Maverick Citizen

SPOTLIGHT OP-ED

Urgent course correction needed on climate change, economic policy and NHI

Urgent course correction needed on climate change, economic policy and NHI
Universal healthcare must be delivered through an equitable, green and sustainable national health system. (Photo: Rosetta Msimango / Spotlight)

Unless we get ahead of both the climate crisis and the current levels of pervasive injustice, we will never be able to catch up – even if the National Health Insurance project achieves what it originally intended.

Kedibone Mmupele (27), her two children Onkarabile (2) and Nkune  (6), and her younger siblings Mapule (7) and Sebengu (9) had not had a decent meal in weeks, media reports at the time showed. It was 2011. There was no food in their home near Verdwaal, a small place in North West, so she decided to walk to a farm 18km away to find food. On that Thursday in October 2011, the temperature rose to 32°C.

When Kedibone returned later, the four children were missing. The dead bodies of the two younger children were found in a field three days later. Two weeks later, the older children were found. An autopsy showed that all four had died of hunger and dehydration, made worse by the sweltering heat.

In the same year, Fiona Godlee, editor-in-chief of the British Medical Journal, wrote that “the greatest risk to human health is neither communicable nor noncommunicable disease – it is climate change”. She added: “Saying this – putting climate change at the top of the list of things to worry about is hard when faced with the daily challenges of clinical care.”    

Godlee’s editorial and the tragic story of the Mmupele children bring into stark focus the most critical challenges humanity faces today – enormous injustice and inequality in the context of rapid global heating, human-induced climate change and fossil-fuel pollution.

Climate change makes all our failures worse

Climate change intensifies a range of global and local emergencies that we have known about for decades but have not addressed effectively. These intertwined emergencies include growing inequality within and between nations; unemployment; poor physical, spiritual and mental health; inadequate access to education; homelessness; growing food insecurity; and interpersonal conflict and violence against children and women. Drought, intense heat, floods, loss of livelihoods, and conflict over resources force millions of people to migrate. At the time of writing, a prolonged drought across Somalia, Ethiopia and Kenya was threatening the lives of more than 20 million children through hunger, thirst, war and food insecurity. Climate change exacerbates political instability and war, turning many thousands into refugees. New parts of the planet will become uninhabitable by people within the lifetimes of children born today.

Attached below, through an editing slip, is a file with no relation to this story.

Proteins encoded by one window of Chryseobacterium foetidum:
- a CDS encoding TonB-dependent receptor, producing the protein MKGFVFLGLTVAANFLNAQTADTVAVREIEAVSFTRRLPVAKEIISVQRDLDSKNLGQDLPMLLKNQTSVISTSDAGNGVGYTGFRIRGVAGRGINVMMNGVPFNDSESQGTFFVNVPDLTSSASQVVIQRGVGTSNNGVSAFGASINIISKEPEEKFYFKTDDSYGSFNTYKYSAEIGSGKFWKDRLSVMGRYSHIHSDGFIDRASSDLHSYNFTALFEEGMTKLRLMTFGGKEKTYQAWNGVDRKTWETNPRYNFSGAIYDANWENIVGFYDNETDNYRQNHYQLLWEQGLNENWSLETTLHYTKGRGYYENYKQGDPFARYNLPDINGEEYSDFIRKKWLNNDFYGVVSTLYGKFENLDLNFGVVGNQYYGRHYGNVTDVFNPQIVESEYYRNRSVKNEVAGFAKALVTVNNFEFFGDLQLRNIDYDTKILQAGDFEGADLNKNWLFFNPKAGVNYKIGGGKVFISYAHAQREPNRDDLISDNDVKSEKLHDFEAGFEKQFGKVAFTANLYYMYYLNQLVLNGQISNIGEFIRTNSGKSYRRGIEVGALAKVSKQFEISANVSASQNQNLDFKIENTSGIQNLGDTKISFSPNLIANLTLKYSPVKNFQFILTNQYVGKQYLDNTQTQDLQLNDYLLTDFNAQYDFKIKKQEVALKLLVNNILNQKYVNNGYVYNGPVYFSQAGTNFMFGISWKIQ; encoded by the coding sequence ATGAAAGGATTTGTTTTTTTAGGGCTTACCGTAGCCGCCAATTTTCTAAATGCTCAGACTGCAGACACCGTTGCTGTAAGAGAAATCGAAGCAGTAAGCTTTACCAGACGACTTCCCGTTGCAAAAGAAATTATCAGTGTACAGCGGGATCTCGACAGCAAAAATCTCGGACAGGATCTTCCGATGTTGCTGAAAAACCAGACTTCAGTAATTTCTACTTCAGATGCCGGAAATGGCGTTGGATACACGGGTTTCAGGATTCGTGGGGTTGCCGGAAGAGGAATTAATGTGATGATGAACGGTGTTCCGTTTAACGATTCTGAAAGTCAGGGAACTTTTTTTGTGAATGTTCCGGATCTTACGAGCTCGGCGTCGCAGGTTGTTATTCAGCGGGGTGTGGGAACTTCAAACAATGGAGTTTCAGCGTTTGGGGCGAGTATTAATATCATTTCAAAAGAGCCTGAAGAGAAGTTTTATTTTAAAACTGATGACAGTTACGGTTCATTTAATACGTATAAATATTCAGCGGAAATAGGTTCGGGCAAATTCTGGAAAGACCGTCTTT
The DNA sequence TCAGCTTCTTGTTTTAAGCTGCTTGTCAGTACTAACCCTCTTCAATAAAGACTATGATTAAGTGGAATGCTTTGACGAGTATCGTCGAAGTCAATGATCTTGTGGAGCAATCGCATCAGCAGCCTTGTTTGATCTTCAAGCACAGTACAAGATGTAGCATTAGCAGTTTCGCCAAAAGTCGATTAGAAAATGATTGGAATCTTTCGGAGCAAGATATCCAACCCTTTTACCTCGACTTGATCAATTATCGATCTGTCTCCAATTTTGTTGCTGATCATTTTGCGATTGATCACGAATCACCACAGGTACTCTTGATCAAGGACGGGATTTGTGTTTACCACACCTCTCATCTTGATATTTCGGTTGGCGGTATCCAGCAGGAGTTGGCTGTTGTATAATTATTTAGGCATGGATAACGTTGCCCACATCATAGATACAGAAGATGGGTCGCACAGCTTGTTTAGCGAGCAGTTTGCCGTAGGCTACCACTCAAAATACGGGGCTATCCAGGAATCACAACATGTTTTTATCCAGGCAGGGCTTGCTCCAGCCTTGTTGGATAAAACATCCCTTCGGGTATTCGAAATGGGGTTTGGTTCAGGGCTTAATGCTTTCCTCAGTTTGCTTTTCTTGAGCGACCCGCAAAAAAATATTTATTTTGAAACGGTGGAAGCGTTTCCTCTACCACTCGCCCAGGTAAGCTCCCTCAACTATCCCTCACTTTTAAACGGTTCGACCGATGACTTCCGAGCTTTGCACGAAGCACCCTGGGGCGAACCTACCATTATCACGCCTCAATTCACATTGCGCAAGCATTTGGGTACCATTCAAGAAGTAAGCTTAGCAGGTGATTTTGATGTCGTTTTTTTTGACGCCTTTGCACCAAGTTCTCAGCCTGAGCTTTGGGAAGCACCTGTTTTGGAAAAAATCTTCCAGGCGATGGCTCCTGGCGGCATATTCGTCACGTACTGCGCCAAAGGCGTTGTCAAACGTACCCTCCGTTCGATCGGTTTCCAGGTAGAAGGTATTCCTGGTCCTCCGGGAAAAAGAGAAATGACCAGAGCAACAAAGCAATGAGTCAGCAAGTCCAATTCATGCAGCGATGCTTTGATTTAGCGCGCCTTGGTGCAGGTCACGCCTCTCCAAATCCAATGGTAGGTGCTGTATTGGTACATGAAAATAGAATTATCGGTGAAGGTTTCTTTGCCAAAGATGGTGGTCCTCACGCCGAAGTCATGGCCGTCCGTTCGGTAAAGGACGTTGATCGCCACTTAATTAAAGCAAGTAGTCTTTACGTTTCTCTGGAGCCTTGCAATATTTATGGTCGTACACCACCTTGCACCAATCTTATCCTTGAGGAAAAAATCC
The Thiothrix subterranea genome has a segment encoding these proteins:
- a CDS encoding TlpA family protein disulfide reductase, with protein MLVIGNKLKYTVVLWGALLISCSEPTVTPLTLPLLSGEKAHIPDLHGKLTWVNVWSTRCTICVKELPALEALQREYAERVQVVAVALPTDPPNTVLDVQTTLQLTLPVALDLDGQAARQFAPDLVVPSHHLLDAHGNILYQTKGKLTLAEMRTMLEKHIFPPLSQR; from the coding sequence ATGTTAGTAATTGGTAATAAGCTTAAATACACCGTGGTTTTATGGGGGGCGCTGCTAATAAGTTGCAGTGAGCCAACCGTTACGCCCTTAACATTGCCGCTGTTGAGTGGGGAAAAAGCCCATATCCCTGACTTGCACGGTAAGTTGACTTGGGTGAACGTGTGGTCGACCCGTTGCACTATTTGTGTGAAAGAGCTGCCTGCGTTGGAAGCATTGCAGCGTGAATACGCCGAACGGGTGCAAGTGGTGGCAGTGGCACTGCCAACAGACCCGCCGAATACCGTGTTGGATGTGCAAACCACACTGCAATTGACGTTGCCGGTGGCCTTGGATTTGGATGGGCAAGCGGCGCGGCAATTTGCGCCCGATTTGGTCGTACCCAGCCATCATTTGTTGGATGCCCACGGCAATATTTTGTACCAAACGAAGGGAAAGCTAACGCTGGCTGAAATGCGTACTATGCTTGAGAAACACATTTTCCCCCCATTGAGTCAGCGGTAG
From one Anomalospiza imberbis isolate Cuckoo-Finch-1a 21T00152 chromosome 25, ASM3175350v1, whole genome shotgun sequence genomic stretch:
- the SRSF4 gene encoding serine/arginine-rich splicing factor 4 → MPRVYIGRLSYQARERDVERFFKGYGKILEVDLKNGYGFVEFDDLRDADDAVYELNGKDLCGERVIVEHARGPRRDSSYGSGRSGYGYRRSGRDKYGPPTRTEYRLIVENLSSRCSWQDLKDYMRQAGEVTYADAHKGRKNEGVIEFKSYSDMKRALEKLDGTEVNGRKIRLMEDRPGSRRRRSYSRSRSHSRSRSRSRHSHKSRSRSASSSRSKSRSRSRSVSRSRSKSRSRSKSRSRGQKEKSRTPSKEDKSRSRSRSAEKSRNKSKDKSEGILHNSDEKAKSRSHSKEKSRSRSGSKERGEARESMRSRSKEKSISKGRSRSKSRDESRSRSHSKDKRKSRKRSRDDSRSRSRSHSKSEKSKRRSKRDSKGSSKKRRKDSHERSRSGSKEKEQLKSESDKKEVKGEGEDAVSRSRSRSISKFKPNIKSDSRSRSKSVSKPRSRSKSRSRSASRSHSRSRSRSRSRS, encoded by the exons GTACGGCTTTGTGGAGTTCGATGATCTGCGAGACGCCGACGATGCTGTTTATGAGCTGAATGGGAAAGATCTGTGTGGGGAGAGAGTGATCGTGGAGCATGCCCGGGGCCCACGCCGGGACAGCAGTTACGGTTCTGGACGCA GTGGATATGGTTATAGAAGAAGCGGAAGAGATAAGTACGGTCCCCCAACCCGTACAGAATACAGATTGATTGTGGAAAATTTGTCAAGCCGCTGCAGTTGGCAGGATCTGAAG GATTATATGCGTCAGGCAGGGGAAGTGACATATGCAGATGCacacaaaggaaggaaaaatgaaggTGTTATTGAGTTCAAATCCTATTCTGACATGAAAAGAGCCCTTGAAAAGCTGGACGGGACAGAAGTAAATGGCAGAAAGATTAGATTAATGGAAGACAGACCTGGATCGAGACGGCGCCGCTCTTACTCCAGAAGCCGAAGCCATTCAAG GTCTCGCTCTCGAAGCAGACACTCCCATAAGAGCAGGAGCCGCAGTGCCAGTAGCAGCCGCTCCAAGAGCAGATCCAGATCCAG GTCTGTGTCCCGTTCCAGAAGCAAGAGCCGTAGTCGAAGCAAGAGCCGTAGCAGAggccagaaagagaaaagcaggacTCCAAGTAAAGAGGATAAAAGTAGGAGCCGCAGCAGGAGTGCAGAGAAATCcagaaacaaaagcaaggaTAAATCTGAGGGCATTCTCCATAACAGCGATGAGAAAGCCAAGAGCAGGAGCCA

The environmental crisis aggravates health risks across the spectrum of childhood disease, including allergies, heart disease, skin disease and immune disorders. (Photo: Black Star Images / Spotlight)

Closer to home, two reports commissioned by the Centre for Environmental Rights in 2021 indicate that southern Africa is particularly vulnerable to climate change and that warming in the interior is advancing at about twice the global average rate. South Africa will experience “enormous negative physical, socioeconomic and ecological impacts”. These include severe heat stress, extreme weather events, sea level rise, coastal damage, water stress and crop failures. This will reduce food security and the availability of fresh water and increase the risk of severe storms, droughts and heatwaves. In addition, we can expect more disease outbreaks, various forms of economic collapse, social conflict and mass migration to informal settlements around urban areas, the report stated.

Children are highly vulnerable

Due to biological, developmental and socioeconomic factors, children are highly vulnerable to these impacts throughout the life cycle. The health risks start before they are born, with complications of pregnancy. Later, the environmental crisis aggravates health risks across the spectrum of childhood disease, including allergies, heart disease, skin disease, immune disorders, infections with new organisms, acute and chronic malnutrition, kidney disease, mental health problems, respiratory disease, neurodevelopmental problems and violence.

Read more in Daily Maverick:NHI Bill must still clear many hurdles to ensure adequate medicine access

About 12,000 children will be born in South Africa this week (based on Stats SA numbers). Fifty-six percent of them (about 7,500) will be taken into households living below the upper poverty line of R1,227 per month. About 380 are expected to die before their fifth birthday. On average, however, the life expectancy of children born in South Africa today is about 64 years. This means many will still be alive in 2080 unless things change.